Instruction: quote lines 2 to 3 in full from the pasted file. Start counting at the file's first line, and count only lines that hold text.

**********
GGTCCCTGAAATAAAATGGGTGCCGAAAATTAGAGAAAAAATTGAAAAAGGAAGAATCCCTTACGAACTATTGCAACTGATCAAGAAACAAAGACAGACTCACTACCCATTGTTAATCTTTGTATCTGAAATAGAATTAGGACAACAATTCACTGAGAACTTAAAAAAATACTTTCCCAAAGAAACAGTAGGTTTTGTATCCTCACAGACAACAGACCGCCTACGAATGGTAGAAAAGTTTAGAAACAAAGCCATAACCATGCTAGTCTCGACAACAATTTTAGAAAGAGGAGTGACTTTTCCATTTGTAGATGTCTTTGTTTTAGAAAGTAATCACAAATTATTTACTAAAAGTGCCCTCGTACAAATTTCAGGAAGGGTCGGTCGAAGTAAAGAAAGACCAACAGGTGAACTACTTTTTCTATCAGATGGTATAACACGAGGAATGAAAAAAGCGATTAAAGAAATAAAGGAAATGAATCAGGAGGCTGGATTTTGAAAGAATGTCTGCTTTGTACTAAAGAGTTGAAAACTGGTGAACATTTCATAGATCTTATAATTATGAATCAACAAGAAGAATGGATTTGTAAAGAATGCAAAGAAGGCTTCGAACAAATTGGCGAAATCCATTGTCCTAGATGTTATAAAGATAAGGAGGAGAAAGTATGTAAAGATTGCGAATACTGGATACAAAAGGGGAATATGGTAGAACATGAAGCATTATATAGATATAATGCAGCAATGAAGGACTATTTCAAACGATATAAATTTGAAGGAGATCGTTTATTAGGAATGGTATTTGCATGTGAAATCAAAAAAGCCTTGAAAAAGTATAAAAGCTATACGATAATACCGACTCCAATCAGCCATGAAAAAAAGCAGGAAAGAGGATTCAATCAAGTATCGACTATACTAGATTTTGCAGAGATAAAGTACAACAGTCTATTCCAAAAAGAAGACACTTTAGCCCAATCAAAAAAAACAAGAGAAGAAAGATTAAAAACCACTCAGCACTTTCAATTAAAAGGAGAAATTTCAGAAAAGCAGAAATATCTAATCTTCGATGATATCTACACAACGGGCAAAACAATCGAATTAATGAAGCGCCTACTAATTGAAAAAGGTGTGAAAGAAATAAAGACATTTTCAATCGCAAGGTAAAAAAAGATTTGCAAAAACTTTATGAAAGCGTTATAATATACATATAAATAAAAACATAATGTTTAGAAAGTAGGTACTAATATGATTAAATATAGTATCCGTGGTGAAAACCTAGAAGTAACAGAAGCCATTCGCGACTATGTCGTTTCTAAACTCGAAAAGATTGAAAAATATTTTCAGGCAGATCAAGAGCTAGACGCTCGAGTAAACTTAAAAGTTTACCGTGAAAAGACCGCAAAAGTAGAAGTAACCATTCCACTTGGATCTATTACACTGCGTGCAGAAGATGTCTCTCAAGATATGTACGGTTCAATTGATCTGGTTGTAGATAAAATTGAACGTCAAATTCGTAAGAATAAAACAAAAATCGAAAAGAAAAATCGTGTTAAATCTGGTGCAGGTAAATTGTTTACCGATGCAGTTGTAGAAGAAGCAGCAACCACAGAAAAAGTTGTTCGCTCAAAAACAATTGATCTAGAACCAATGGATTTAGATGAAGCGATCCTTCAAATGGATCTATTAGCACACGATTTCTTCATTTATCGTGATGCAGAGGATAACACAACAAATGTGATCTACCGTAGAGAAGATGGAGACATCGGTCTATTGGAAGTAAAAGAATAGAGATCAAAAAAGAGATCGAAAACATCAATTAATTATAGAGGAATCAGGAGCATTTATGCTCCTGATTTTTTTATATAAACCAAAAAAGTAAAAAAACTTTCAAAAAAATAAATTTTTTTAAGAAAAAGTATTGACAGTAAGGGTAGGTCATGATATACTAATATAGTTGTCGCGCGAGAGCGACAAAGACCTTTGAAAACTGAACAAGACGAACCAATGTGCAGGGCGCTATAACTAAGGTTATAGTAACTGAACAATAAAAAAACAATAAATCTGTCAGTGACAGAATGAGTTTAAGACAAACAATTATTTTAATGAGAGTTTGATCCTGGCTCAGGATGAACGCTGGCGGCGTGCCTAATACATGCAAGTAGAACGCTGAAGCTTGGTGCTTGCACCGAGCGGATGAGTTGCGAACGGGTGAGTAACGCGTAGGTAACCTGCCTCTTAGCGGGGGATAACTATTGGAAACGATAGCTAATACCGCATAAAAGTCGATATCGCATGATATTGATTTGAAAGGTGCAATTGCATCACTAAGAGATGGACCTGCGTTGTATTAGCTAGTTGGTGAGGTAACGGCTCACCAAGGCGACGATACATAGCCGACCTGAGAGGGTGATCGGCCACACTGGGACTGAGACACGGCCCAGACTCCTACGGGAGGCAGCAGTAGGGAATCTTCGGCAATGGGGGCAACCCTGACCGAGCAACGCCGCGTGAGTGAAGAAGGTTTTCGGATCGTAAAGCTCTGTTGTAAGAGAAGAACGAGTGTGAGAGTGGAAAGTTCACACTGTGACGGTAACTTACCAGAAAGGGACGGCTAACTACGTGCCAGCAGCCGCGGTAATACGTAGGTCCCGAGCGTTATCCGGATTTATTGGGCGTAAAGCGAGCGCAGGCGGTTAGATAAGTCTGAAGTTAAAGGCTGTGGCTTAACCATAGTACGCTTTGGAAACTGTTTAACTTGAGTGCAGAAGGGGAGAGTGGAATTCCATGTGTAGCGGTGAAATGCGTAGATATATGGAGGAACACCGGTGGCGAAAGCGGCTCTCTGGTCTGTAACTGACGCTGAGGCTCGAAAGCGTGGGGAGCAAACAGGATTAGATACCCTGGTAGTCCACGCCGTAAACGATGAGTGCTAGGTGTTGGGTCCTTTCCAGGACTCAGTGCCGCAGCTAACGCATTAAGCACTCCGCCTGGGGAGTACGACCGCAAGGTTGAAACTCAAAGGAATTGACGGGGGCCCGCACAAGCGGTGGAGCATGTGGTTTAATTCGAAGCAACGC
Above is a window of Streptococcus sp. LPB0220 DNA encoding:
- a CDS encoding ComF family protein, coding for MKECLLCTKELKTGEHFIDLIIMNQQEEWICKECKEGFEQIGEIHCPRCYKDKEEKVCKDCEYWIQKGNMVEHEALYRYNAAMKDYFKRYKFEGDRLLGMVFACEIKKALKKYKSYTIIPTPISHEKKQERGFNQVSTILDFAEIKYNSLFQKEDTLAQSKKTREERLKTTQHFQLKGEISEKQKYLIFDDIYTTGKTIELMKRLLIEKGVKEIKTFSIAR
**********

Above is a window of Streptococcus sp. LPB0220 DNA encoding:
- a CDS encoding ComF family protein, coding for MKECLLCTKELKTGEHFIDLIIMNQQEEWICKECKEGFEQIGEIHCPRCYKDKEEKVCKDCEYWIQKGNMVEHEALYRYNAAMKDYFKRYKFEGDRLLGMVFACEIKKALKKYKSYTIIPTPISHEKKQERGFNQVSTILDFAEIKYNSLFQKEDTLAQSKKTREERLKTTQHFQLKGEISEKQKYLIFDDIYTTGKTIELMKRLLIEKGVKEIKTFSIAR